Even though school is out of session at Louisiana State University, baseball season is still underway and that means more sabermetrics for every man, woman and child.
Since I have gotten a lot of great feedback for Parts One and Two, I have decided to do a trilogy! In part three of the Baseball Nerdology series, I decided to compare LSU as a whole to the rest of the SEC in both batting and pitching sabermetrics.
For batting I’m still using weighted on-base percentage (wOBA), runs created, batting average on balls in play (BABIP), isolated power (ISO) and plate appearance per strikeout (PA/K).
For pitching, the metrics of earned run average (ERA), fielding independent pitching (FIP), strikeouts per ball thrown (K/BB), strikeouts per nine innings (K/9), balls thrown per nine innings (BB/9) and home runs per nine innings (HR/9) will still be used.
However, I decided to add another metric to our arsenal. I decide to use the metric of walks plus hits per innings pitched, better known as WHIP. While earned run average (ERA) determines how many runs a pitcher gives up, WHIP measures a pitcher’s effectiveness against batters. However, like ERA, WHIP accounts for pitcher performance regardless of errors and unearned runs.
The best way to describe WHIP is like trying to find the right college to go to. Yeah, Vanderbilt is a great school, but will you have a social life at Vandy? You do like what Vandy has to offer from an academic point of view, but you do not want to be miserable going to college. However, you can get the best of both worlds by going to a school like USC, which has both an excellent social scene and is a world-renowned university.
To find WHIP, you add up the total number of hits and walks a pitcher allows, then divide by the number of innings pitched.
Enough of this chit chat, let’s dig in!
LSU is the leader in wOBA and runs created and is tied for second in isolated power. This doesn’t shock me because the Tigers lead the conference in hits, home runs and runs, which all of those stat lines are major factors in determining wOBA, runs created and ISO.
The two next closest teams are equal to Tennessee and Florida. Tennessee is the only other school besides LSU that has created 400 runs. Florida barely edges LSU for the best-isolated power with an ISO of .259. The Gators also strike out less per plate appearance than the Tigers, averaging 4.33 plate appearances per strikeout.
Another thing that stood out was that South Carolina is a strict power-hitting team. The Gamecocks are second in wOBA and are fourth in runs created and isolated power. However, the Gamecocks also strike out the most as they average 3.27 strikeouts per plate appearance.
Although Kentucky isn’t a power-hitting team, analytics seem to love the Wildcats. Kentucky is fifth in wOBA and is tied for first in BABIP with Ole Miss. Kentucky’s play style reminds me of the 2015 Kansas City Royals, who won the World Series based on getting on base, stealing bases and bunting. They weren’t the greatest sluggers, but they put the ball into play and baseball statisticians loved them.
The team that shocked me the most was Mississippi State. I didn’t expect the Bulldogs’ numbers to be as high as they were. I know that they were one of the worst pitching teams in the country, but its batting numbers were good enough to win more games than they should have.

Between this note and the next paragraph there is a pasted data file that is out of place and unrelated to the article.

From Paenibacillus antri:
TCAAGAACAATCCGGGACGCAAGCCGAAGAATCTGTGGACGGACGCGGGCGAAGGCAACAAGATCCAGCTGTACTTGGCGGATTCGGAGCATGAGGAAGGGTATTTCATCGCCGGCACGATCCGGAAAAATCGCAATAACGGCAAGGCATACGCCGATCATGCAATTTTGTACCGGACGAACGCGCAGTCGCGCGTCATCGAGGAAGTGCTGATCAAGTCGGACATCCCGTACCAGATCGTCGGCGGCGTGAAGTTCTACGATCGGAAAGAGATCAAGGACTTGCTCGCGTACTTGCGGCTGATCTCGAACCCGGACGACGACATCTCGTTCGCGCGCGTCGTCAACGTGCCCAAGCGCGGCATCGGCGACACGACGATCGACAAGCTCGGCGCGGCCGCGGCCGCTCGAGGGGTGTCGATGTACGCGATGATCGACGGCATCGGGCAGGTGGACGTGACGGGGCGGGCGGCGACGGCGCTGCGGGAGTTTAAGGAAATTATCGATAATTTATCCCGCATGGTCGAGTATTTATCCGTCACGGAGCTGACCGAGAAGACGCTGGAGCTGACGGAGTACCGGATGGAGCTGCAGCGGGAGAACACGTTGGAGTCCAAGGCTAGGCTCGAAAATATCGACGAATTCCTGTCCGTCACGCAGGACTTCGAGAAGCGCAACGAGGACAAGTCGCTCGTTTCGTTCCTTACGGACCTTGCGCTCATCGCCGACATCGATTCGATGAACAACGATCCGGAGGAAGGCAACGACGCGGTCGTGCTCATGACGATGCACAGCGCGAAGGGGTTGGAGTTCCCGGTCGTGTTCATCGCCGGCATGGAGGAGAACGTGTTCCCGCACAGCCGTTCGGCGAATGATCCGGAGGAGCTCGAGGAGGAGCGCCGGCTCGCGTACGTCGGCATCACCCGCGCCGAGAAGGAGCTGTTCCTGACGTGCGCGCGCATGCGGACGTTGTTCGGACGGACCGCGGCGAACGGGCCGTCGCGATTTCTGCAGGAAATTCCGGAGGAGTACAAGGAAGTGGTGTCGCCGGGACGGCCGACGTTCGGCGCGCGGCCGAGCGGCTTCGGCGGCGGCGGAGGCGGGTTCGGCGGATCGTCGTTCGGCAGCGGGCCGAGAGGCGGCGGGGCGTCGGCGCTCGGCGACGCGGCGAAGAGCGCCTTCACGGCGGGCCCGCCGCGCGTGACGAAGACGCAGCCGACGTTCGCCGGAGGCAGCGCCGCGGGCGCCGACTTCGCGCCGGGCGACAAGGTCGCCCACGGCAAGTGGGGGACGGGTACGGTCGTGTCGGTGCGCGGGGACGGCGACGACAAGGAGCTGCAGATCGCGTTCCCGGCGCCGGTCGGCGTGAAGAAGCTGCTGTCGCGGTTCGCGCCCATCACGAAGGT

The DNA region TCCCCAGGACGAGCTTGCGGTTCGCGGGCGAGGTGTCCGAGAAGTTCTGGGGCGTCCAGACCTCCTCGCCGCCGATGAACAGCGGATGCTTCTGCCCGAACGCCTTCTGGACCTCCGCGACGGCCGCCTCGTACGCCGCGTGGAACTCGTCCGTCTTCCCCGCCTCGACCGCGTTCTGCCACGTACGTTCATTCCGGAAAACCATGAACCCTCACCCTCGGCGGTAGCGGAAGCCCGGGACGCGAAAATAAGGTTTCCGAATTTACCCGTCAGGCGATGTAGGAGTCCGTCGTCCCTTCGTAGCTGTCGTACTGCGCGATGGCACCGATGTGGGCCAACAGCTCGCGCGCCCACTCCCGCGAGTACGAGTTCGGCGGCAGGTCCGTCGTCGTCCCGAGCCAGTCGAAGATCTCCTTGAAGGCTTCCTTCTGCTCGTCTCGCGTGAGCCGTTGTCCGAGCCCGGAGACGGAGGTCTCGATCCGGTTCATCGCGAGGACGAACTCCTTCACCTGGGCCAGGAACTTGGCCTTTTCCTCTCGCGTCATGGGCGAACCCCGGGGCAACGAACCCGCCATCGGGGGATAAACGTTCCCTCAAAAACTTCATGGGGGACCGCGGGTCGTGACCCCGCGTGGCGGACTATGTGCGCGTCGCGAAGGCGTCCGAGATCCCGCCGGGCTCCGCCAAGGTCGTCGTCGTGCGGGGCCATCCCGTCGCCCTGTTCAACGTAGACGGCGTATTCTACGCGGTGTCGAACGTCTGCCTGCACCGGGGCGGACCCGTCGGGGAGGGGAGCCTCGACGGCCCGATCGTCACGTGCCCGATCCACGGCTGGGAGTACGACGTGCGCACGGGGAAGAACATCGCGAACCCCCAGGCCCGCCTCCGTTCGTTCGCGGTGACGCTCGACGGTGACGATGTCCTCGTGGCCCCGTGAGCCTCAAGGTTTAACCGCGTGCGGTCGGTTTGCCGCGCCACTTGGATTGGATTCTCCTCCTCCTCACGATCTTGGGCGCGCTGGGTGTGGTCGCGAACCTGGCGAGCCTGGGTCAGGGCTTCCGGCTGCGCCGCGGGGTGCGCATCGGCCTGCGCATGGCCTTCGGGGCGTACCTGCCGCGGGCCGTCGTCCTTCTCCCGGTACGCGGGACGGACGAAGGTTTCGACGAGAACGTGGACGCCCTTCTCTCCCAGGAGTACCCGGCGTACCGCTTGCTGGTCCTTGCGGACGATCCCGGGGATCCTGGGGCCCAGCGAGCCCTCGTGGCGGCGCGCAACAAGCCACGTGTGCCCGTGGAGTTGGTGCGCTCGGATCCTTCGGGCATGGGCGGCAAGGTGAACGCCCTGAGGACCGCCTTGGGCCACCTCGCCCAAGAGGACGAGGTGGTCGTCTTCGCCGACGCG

Although LSU struggled in some instances during SEC play, LSU was still in the top 7 in every single important metric that involves pitching. The Tigers were second in strikeouts per nine innings, third in FIP and strikeouts per walk, fourth in walks per nine innings and home runs per innings, fifth in WHIP and sixth in ERA. LSU’s numbers would be even higher if they didn’t have the injuries that inflicted the bullpen.
The best team in terms of pitching sabermetrics was Tennessee and that shouldn’t shock you at all. The Volunteers has one of the best pitching staffs in the country and may be the best in the conference. The pitching staff, led by future first-rounders Chase Dollander and Chase Burns along with a solid bullpen, lead the SEC in every single pitching analytic metric except for home runs allowed per nine innings, a metric that is led by South Carolina.
Speaking of South Carolina, they have one of the best pitching staffs in the conference and that doesn’t get talked about enough. The Gamecocks have allowed the least amount of home runs per nine innings and are second in FIP, WHIP, walks per nine innings and strikeouts per walk allowed. The Gamecocks are also third in earned run average strikeouts per nine innings.
In my opinion, Vanderbilt may be one of the most underrated pitching staff in the conference, if not the country. The Commodores are in the top half of the SEC in every single pitching metric. Vanderbilt’s best metric is WHIP where the Commodores third.
Although the two Mississippi schools, Mississippi State and Ole Miss, have produced some of the best pitchers in SEC history, they were putrid on the mound.
Both Mississippi State and Ole Miss are the bottom two teams in ERA, FIP and home runs allowed per nine innings and are among the worst in walks allowed per nine innings. The most surprising thing about Mississippi State and Ole Miss was that they were in the top six in terms of strikeouts per nine innings, with the Bulldogs being in fourth and the Rebels in sixth.
I wasn’t surprised to see how well LSU did both ways. Although I wasn’t too shocked about our batting numbers, the pitching numbers did surprise me a bit because of how LSU had struggled on the mound as of late. They could be better because of Paul Skenes. However, they would have looked much better if they were healthier in the bullpen.
After the season is over, let’s see how well they do and we can have a final conclusion, shall we?